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Adapt Why Success Always Starts with Failure

Tim Harford
June 2011

Too big to fail is a phrase that has entered the lexicon since the financial
crisis. However, failure should be embraced and is an important part of the
road to success, according to bestselling author, broadcaster and economist
Tim Harford, who appeared at Schroders Secular Market Forum recently to
discuss his new book Adapt Why Success Always Starts With Failure.
Harford, a senior columnist at the Financial Times who previously worked at the
World Bank, is known for taking an alternative look at economics in his newspaper
columns and his BBC Radio 4 show More Or Less.

Tim Harford, economist, broadcaster


and author

While his first book The Undercover Economist, which sold more than a million
copies worldwide, looked at the role of economics in every day life, Harfords new
book is a mix of popular economics and psychology which argues in favour of trialand-error as a means to economic and general progress.
Modern life is complex

Harford began with the story of a design student who set himself the task of building a toaster from scratch. After all, at
3.99 a basic toaster costs less than an hours work at the minimum wage, so how hard can it be to make, he asked?
The student found that the toaster consisted of 400 components and sub-components,
including iron, copper, mica and nickel, and soon realised that if he were alone in a
forest and tried to build a toaster from scratch he could spend his whole life trying and
never get close.
Similarly, Harford reflected on a study which found there are an estimated 10 billion
types of products available in an economy like London, many of which are far more
complicated than a toaster. This is compared to around 300 items which would have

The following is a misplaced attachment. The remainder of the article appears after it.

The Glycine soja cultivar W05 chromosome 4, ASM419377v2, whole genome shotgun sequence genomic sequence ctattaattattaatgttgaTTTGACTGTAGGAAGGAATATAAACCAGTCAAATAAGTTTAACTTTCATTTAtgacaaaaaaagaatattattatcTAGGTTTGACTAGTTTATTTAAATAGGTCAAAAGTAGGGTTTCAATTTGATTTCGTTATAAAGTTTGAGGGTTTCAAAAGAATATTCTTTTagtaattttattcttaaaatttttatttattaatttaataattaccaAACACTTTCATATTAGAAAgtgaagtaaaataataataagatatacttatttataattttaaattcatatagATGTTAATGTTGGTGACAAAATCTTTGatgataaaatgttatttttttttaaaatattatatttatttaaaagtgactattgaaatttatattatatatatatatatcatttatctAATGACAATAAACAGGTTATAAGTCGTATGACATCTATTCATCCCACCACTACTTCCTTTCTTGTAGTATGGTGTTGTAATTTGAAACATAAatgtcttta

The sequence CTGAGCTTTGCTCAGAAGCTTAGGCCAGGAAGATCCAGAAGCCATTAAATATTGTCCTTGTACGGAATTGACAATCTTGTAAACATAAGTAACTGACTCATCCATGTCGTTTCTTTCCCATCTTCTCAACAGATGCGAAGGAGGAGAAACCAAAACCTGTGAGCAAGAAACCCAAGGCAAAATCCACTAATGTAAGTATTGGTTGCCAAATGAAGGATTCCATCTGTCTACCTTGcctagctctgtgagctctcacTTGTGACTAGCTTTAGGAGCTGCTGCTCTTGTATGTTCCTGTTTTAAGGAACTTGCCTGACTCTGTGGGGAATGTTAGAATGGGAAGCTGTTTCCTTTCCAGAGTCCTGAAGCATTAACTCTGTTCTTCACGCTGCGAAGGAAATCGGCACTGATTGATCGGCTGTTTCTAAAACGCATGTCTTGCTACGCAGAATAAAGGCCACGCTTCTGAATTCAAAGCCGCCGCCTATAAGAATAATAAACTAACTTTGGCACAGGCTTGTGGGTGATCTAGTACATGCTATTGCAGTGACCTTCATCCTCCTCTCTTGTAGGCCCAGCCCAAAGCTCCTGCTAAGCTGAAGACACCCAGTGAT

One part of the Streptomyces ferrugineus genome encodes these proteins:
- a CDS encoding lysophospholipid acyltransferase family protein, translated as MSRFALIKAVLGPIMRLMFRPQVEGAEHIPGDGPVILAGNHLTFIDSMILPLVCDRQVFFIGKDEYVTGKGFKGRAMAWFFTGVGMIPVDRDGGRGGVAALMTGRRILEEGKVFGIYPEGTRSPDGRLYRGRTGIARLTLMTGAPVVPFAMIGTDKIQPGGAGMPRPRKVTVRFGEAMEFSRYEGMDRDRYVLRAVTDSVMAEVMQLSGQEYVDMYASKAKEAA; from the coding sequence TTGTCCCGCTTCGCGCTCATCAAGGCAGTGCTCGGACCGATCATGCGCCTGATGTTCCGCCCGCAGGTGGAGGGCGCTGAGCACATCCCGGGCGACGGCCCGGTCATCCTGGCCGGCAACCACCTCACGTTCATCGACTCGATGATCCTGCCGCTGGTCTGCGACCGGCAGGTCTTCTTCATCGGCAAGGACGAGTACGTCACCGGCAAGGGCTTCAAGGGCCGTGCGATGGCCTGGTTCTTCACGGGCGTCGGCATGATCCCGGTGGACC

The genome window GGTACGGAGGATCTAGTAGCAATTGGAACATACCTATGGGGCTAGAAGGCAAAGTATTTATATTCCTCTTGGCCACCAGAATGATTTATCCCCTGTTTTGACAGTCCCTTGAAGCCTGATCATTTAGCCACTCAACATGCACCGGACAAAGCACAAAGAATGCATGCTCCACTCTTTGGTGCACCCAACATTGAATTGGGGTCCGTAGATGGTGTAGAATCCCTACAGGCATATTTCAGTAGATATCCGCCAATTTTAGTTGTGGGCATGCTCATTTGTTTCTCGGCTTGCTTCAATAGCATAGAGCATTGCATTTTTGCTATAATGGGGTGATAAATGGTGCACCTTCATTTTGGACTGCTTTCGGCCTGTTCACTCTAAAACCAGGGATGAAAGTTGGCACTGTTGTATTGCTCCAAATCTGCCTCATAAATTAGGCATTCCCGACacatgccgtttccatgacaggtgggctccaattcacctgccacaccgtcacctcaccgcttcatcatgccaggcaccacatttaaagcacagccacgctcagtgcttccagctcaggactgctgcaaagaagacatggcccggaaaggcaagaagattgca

existed in a basic hunter-gatherer society many millennia ago.
This all led Harford to believe that although these studies show the incredible
sophistication of the modern economy, he also finds them worrying in that their results
showed him the system is tremendously complex and we dont understand it vey well.
If we want to solve problems and make changes within this complex system then the
sophistication of the toaster is a symbol of the obstacles that lie in wait, he said.

Companies fail all the time - previously successful companies go


bankrupt and fade into obscurity. The economy is not successful despite
these failures; it is successful because of these failures.

Secular Market Forum: Adapt - Why Success Always Starts With Failure

For professional investors and advisers only

Top-down solutions seldom solve problems


Instinctively, according to Harford, when a complicated problem arises, we tend to look to a clever person an expert
to solve it. But Harford says he does not find this default reaction in the face of problems to be plausible.
Research shows that experts forecasts are very, very poor, Harford said. This is not just a dig at economists, but at
all social scientists.
He says that an experts inability to forecast successfully says more about the world than about the experts
themselves. The world is too complex, you dont know what is going to happen and it doesnt matter what intellectual
toolkit you are using, he said.

Lessons from the market